Three young women I interviewed, including the young woman who met Thrush in June, described to me a range of similar experiences, from unwanted groping and kissing to wet kisses out of nowhere to hazy sexual encounters that played out under the influence of alcohol. Each woman described feeling differently about these experiences: scared, violated, ashamed, weirded out. I was — and am — angry.

Details of their stories suggest a pattern. All of the women were in their 20s at the time. They were relatively early in their careers compared to Thrush, who was the kind of seasoned journalist who would be good to know. At an event with alcohol, he made advances. Afterward, they (as I did) thought it best to stay on good terms with Thrush, whatever their feelings.

McGann made the caveat that she’s seen nothing about Thrush “offering woman a quid pro quo deal, such as sex in exchange for mentorship,” but her own experience showed that Thrush’s penchant for spreading gossip would be used to harm the reputations of those who denied his advances. 

One of the more striking portions of the piece came later when McGann detailed how Thrush’s piggish behavior was somewhat of an open secret: 

A 21-year-old woman arrived in Washington last year to intern in a journalism organization. She heard from people who don’t even work with Thrush to be careful. An employee at the Washington Post told her about him when she first arrived. A few months later, she says, a reporter at Roll Call warned her about him, too. She passed on the intel to four other female interns.

Multiple young women journalists I spoke to said that they’d heard serious warnings about Thrush from friends. The word among women just starting in Washington, they said, is to be careful if you meet him at an event with alcohol, or if he sends you a direct message on Twitter. (Thrush suspended his Twitter account in September, saying it was too much of a distraction.)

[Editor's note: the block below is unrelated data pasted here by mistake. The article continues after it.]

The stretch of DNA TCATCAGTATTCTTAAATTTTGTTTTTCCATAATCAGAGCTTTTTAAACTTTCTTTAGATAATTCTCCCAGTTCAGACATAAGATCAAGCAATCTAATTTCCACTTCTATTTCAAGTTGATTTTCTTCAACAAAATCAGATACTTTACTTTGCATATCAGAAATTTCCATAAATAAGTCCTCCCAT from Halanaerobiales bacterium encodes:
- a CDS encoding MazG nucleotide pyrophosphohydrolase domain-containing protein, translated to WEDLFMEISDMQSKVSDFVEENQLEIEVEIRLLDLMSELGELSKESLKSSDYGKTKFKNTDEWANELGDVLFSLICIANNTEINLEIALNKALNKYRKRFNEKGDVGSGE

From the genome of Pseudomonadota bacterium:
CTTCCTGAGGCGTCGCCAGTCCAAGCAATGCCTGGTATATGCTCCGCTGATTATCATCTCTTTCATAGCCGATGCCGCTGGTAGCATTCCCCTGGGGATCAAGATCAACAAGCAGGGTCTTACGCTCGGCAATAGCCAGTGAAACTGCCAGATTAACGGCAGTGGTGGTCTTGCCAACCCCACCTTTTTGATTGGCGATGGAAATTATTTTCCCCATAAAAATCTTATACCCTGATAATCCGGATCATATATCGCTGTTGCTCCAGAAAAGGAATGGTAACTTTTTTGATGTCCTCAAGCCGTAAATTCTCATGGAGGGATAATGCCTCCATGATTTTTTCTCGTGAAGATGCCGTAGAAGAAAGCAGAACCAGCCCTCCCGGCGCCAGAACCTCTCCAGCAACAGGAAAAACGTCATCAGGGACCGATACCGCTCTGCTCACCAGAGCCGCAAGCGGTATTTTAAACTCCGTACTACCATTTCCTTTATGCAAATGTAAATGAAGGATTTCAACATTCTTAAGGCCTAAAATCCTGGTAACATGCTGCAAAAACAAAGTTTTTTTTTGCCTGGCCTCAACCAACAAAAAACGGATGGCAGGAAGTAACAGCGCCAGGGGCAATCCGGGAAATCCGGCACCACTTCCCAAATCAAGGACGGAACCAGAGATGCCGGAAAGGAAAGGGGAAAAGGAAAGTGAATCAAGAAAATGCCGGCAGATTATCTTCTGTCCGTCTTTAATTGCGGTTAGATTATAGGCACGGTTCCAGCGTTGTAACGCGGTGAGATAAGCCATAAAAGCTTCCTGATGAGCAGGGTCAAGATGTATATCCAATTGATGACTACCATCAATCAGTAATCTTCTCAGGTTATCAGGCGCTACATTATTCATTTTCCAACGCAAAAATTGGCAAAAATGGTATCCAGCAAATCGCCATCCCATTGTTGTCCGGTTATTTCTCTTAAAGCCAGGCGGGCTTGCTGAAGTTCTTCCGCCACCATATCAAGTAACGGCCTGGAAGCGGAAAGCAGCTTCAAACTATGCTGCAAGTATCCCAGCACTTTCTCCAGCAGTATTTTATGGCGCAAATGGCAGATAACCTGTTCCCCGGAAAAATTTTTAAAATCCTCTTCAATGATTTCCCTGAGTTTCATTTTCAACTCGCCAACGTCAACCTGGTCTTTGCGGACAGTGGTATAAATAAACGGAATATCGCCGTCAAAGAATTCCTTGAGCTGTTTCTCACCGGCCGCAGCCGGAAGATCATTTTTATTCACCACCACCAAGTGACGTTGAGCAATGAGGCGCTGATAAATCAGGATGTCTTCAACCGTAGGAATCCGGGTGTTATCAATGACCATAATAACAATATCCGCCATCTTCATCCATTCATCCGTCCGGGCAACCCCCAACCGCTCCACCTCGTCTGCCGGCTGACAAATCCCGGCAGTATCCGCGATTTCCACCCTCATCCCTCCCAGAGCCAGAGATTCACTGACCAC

There’s something endearing and inspiring about interns who self-organized to guard themselves and each other against advances offered under guise of praise and professional advice — but there’s also something sad about a world in which the savvy move is to teach a young woman not to trust an older man who has something nice to say about her work.

Thrush told McGann that one incident in June prompted him to stop drinking, claiming to halt what she explained was a “toxic environment” Thrush had cultivated inside Politico.

Going forward, Times senior vice president of communications Eileen Murphy stated that “[t]he behavior attributed to Glenn in this Vox story is very concerning and not in keeping with the standards and values of The New York Times.” She added that Thrush “will be suspended,” revealing that he’s decided “to enter a substance abuse program.”

Along with being spoofed on Saturday Night Live by Bobby Moynihan, the 2016 WikiLeaks hack revealed Thrush to be a self-described “hack” for the Clinton campaign in e-mails with Clinton campaign chairman John Podesta. 

Just last week, Thrush appeared on MSNBC as an MSNBC political analyst to discuss Alabama Republican senatorial candidate Roy Moore’s own sickening allegations of unwanted sexual behavior, though Moore’s have centered around some involving underage girls.